Traditional Culture of Japan - Portal site of traditional crafts and culture

The Tenpō Kiln


Inbe in Bizen City, Okayama, is known as the home of Bizen ware. Around town, there is a collection of shops and galleries, along with numerous historical buildings associated with Bizen ware.


One of those buildings is the Tenpō Kiln, which is a kiln completed in the third year of the Tenpō Era (1823).


The history and exterior of the Tenpō Kiln
In the Muromachi Period (1336-1573), Bizen ware came to be highly-treasured along with the spread of the tea culture in Japan. Bizen ware had been used in simple products for everyday use, but it was around this time that it began its foray as a kind of artwork. As it did, the demand for Bizen ware picked up.


Consequently, in the latter half of the Muromachi Period, large, "great kilns" were made to be able to handle mass production of Bizen ware. Firing large amounts of Bizen ware in a large kiln all at once allowed for efficient production.


However, in the Edo Period(1603-1868), the popularity of Bizen ware began to fade. Production lots became smaller, and large kilns made for mass production became rather inefficient since firing in larger kilns required more days and required more in fuel costs.


To combat this, kilns were made smaller. In the latter half of the Edo Period, during the Tenpō Era (1830-1843), three compact kilns were made. One of these three kilns was the Tenpō Kiln mentioned earlier.


Great kilns were shaped like large tunnels, and required a period of 30 - 40 days in order to fire Bizen ware. On the other hand, compact kilns were structured to have a line of several small chambers. By virtue of making the kilns smaller, it took 6 - 7 days to finish firing the ware.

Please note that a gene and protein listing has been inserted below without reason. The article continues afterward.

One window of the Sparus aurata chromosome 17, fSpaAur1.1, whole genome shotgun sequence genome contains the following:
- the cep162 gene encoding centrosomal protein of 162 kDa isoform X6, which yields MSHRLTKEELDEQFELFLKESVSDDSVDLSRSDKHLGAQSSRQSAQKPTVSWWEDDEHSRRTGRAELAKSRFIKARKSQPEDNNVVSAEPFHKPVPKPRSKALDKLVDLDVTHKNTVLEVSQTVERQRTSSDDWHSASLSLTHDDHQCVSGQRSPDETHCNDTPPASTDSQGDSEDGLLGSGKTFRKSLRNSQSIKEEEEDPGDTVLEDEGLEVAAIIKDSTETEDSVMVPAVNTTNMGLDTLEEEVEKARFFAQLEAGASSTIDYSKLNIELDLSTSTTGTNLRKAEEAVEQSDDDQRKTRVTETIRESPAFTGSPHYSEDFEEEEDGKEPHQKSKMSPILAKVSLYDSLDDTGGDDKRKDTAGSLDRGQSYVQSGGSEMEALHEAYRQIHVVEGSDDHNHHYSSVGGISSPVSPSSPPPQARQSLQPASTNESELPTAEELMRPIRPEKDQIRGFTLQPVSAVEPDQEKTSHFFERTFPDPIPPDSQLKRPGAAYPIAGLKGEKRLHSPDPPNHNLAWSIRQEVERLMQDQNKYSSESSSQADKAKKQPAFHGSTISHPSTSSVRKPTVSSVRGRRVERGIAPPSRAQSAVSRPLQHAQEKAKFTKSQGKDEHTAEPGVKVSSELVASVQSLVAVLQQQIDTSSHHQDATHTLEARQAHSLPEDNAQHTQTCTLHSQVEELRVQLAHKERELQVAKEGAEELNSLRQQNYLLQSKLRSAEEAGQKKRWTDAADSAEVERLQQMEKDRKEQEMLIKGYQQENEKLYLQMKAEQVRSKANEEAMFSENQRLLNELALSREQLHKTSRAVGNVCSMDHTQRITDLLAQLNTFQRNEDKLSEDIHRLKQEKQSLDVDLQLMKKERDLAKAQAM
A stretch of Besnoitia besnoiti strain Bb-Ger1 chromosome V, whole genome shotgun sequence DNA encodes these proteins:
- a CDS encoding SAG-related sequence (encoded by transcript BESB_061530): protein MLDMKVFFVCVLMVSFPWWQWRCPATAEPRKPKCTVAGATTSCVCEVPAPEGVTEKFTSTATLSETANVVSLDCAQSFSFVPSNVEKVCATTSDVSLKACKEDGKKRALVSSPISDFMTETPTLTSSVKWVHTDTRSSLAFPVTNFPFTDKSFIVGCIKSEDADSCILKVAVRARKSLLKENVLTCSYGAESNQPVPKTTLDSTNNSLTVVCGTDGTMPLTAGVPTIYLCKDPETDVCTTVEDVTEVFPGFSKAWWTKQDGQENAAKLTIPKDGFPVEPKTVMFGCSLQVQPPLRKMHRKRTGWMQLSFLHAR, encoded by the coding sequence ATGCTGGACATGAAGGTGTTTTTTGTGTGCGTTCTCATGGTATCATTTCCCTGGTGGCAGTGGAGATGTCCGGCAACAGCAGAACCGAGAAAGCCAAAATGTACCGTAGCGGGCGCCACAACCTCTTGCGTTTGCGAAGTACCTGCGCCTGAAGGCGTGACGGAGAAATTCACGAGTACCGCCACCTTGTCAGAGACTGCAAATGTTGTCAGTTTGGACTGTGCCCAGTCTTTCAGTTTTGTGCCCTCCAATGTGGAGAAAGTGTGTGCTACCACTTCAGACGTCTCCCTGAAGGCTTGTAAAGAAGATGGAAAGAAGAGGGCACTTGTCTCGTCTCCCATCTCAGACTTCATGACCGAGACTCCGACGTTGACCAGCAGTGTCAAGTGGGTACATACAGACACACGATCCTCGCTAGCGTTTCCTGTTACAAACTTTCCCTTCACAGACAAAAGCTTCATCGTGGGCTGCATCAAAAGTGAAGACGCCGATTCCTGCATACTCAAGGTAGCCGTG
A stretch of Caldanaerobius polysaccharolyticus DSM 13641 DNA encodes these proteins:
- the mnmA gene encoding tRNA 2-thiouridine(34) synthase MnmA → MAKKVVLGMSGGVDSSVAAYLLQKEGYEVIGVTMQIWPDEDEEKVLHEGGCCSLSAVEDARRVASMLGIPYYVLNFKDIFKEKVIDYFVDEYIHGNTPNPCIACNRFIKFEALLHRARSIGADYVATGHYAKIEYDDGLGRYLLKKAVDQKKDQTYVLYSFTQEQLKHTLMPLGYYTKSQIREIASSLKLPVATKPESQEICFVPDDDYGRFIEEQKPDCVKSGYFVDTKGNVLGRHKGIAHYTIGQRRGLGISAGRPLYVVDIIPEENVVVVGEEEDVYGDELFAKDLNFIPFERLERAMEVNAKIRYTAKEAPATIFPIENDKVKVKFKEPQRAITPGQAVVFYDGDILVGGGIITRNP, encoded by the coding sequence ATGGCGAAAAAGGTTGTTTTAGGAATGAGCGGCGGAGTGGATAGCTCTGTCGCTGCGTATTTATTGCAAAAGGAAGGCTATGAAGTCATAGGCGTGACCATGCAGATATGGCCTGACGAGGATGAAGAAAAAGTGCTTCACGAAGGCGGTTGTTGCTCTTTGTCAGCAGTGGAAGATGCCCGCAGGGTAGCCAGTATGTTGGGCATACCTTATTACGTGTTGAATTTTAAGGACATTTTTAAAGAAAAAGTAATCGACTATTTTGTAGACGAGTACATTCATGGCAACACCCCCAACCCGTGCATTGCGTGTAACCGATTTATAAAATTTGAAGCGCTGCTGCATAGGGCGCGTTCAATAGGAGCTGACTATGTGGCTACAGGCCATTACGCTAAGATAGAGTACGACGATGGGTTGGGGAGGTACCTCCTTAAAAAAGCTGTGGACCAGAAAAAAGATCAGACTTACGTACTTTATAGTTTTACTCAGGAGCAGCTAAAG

When the Tenpō Kiln was first built, it had five chambers. It was then renovated and expanded to seven chambers. The Tenpō Kiln from this time was used until around 1940. As an aside, since it could handle production for small amounts, its use was flexible, so the Tenpō Kiln was also known as the “Flexible Kiln”.


Of all the old kilns actually used to fire Bizen ware, the only one still remaining today is the Tenpō Kiln.


In 1978, a movement began to preserve the Tenpō Kiln, and as a result, a roof was added to protect it from the wind and rain. However, even with the addition of the roof, it continued to fall into disrepair, so again in 1985 the kiln was reinforced using resin processing.


Today, anyone can take a tour of the Tenpō Kiln. Get off the train at Inbe Station and head north, keeping your eyes on the landscape with the reddish-brown chimneys, and you will arrive at the Tenpō Kiln in about 10 - 15 minutes.



Although there is a fence around the Tenpō Kiln, you can see inside through the fence. Looking at the black charred bricks in the front, you can get a sense of the passage of time since the Tenpō Kiln was in use.



Looking in from the side confirms that the kiln was divided into several chambers. Although it looks as if it may collapse at any moment, it invokes the image of its history in use from over 100 years ago.



The Tenpō Kiln is certified as a Designated Cultural Asset of Bizen City. Today, it remains as it was in its heyday, ticking away the time with the history of Bizen ware.

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